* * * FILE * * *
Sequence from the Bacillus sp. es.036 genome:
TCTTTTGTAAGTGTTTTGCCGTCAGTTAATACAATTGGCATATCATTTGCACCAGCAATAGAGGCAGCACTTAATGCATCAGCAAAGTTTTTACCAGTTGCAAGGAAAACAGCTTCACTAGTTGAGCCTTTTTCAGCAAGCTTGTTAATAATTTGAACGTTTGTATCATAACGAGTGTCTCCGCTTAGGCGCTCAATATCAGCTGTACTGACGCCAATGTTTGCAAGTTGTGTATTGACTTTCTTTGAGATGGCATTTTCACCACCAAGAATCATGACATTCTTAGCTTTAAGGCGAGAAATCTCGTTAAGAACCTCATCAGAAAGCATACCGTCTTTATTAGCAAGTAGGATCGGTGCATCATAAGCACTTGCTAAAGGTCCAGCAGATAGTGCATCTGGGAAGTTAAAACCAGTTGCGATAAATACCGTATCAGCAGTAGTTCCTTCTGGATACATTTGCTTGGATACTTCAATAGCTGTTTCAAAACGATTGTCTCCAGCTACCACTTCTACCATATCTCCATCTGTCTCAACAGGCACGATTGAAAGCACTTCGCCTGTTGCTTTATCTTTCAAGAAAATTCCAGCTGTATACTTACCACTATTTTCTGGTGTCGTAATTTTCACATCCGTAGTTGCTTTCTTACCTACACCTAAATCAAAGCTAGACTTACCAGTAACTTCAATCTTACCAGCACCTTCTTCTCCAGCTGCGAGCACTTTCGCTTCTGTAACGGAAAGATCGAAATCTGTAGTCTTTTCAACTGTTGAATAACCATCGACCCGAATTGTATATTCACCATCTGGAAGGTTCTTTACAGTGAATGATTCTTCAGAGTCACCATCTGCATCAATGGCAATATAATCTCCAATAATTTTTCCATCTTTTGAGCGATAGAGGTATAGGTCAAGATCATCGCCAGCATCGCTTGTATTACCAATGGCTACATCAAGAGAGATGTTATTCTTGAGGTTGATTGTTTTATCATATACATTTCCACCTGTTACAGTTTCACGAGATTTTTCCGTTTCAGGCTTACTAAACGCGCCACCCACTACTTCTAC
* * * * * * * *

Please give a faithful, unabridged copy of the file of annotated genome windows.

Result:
Sequence from the Bacillus sp. es.036 genome:
TCTTTTGTAAGTGTTTTGCCGTCAGTTAATACAATTGGCATATCATTTGCACCAGCAATAGAGGCAGCACTTAATGCATCAGCAAAGTTTTTACCAGTTGCAAGGAAAACAGCTTCACTAGTTGAGCCTTTTTCAGCAAGCTTGTTAATAATTTGAACGTTTGTATCATAACGAGTGTCTCCGCTTAGGCGCTCAATATCAGCTGTACTGACGCCAATGTTTGCAAGTTGTGTATTGACTTTCTTTGAGATGGCATTTTCACCACCAAGAATCATGACATTCTTAGCTTTAAGGCGAGAAATCTCGTTAAGAACCTCATCAGAAAGCATACCGTCTTTATTAGCAAGTAGGATCGGTGCATCATAAGCACTTGCTAAAGGTCCAGCAGATAGTGCATCTGGGAAGTTAAAACCAGTTGCGATAAATACCGTATCAGCAGTAGTTCCTTCTGGATACATTTGCTTGGATACTTCAATAGCTGTTTCAAAACGATTGTCTCCAGCTACCACTTCTACCATATCTCCATCTGTCTCAACAGGCACGATTGAAAGCACTTCGCCTGTTGCTTTATCTTTCAAGAAAATTCCAGCTGTATACTTACCACTATTTTCTGGTGTCGTAATTTTCACATCCGTAGTTGCTTTCTTACCTACACCTAAATCAAAGCTAGACTTACCAGTAACTTCAATCTTACCAGCACCTTCTTCTCCAGCTGCGAGCACTTTCGCTTCTGTAACGGAAAGATCGAAATCTGTAGTCTTTTCAACTGTTGAATAACCATCGACCCGAATTGTATATTCACCATCTGGAAGGTTCTTTACAGTGAATGATTCTTCAGAGTCACCATCTGCATCAATGGCAATATAATCTCCAATAATTTTTCCATCTTTTGAGCGATAGAGGTATAGGTCAAGATCATCGCCAGCATCGCTTGTATTACCAATGGCTACATCAAGAGAGATGTTATTCTTGAGGTTGATTGTTTTATCATATACATTTCCACCTGTTACAGTTTCACGAGATTTTTCCGTTTCAGGCTTACTAAACGCGCCACCCACTACTTCTAC